While you may have heard of daily drawing challenges such as Inktober, British ceramicist Anna Whitehouse took the popular concept a step further by setting her own unique experimental project. Starting from January 1, 2018 she decided to create a decorative clay bottle every day for 100 days. Each white vessel is uniformly shaped and sized, however, Whitehouse explored new ideas by creating a different surface pattern design each time. From perforated patterns to floral motifs, the now completed collection of 100 clay vessels showcases the artist’s fascinating array of experimental techniques.
To come up with her designs, Whitehouse referenced her sketchbooks filled with many unexplored pattern and texture ideas. “I tried pressing and scraping any tool I could get my hands on into the clay,” Whitehouse explains. “From my standard clay tools to pen lids, tweezers, scissors, and even a string of beads! I also started making my own tools from bits of broken pen, wire, and aluminum to create particular marks.” Much like other drawing challenges, Whitehouse posted her daily creations on Instagram, creating a digital record and a way to review her progress.
“For me, creating the 100 bottles was like sketching in clay,” the artist reveals. “I’ve kept the work unglazed, like white pages from a sketchbook, highlighting the mark making through the contrast created by shadows.” Whitehouse created an interactive “clay calendar,” outlining each bottle she created from January 1 to April 10, 2018. Each piece is named with unique titles based on something that happened during the day they were made. For day 38, Whitehouse writes “Kitten stuck head in a bucket of slip” and for the final, 100th day she writes, “A well-deserved gin.”
We caught up with Whitehouse to find out more about her #100bottles100days project. Read on for our exclusive interview.
What first inspired you to start working with clay?
I was in my first year of a 3D Design course at Manchester Metropolitan University and we had a 6 week introduction to ceramics. This was the first time I had been taught how to handle clay properly and I quickly realized this was the perfect material for the forms I had previously been making in metal and wood. Partner that with the glaze lab, where we were encouraged to just mix up a recipe and “see what happens”—just like making potions, and I was sold!
Where did the idea for the #100bottles100days series come from?
I wanted to quickly develop ideas for a new collection of work, ideas that had only really lived in my sketchbook and my brain for the last 6 years, due to commitments with other work. By press moulding a bottle form everyday, to be my blank canvas, I could take risks with my experimentation. It didn’t matter if it went wrong, there would always be another one to play with the following day. I initially thought I’d do a whole year but I’m glad my partner changed my mind on that! He suggested a month, but I felt that I needed more time to fully immerse myself into the process, and so 100 days was decided.
Can you describe your daily process for making one of your bottles?
First I would create a plain bottle from a 2-part press mould. Next I would either turn to my sketchbook to decide on what I wanted to experiment with that day, or continue with an idea from a previous bottle. There was one week where I used the same tool each day but tried using it in anyway I could think of, pressing it at different angles, scraping in through the surface, layering it with a different texture. People often ask how I came up with all the different textures, but it was a very natural process and I never ran out of ideas—there’s plenty more I could still do now!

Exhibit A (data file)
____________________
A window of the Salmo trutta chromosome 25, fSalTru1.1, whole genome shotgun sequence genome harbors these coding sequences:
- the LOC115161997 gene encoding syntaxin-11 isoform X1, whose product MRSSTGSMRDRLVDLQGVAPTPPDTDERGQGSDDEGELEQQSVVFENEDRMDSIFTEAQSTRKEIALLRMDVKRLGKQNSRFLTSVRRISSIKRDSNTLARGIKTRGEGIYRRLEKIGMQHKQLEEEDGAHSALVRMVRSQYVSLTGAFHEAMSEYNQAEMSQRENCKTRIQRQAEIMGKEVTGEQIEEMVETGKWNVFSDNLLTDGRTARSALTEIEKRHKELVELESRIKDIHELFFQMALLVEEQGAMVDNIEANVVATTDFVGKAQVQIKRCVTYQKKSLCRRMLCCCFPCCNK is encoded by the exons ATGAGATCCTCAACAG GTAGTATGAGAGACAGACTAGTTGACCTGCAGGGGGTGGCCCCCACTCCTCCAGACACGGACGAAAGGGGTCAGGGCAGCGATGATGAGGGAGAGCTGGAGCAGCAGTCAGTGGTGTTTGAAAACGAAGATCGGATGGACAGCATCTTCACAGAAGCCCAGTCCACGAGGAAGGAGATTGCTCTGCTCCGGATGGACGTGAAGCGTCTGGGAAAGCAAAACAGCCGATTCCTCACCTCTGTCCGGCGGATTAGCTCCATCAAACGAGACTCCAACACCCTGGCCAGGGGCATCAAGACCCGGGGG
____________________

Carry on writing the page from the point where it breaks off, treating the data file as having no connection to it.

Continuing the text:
The collection features a variety of amazing textures and patterns. Do you have a favorite mark making technique?
It constantly changes, but at the moment it is a carved texture from Day 78: Positivity is Key, which I’m using on my current project.
Why do you think these types of daily challenges are so beneficial for artists?
For me it was a purely personal project to push my making and my ideas quickly. I chose to record the 100 days on Instagram so I could have a visual record to look back on but also to make me accountable. I couldn’t skip a day if I’d put it in the public domain! These sort of challenges are so constructive for artists as it pushes development of skills and ideas. Rather than seeing the day’s work as having to be a finished and perfect “piece,” it allows a more free and experimental mindset, leading to new and exciting ideas that could never have come about any other way. However, I never imagined the following that would come from my daily postings or that the wider public would ever see what I made. The project, which for me was like sketching in clay, has resonated with people and become a piece in its own right, which is fascinating.
Do you have any tips for anyone who might want to take up ceramics?
Buy a bag of clay and just get stuck in! You don’t have to fire anything at first, play and see what comes out of it. Look for local classes or a local potter who may be kind enough to rent you shelf space in their kiln—I’ve never met a potter who isn’t open and friendly to help others!
Do you have any other exciting projects or exhibitions planned for the future?
My 100 bottles in 100 days project is being exhibited at The Craft Centre and Design Gallery, Leeds, UK from January 8 through to April 20, 2019. All 100 bottles will be exhibited in chronological order which is really exciting, as I haven’t even seen them all out like that—I don’t have the space in my studio!
I’m also working on a sculpture project inspired by Rhododendron pollen grains viewed through a scanning electron microscope, in partnership with a student from Royal Botanic Gardens Edinburgh and a Himalayan Garden/Sculpture Park in the UK.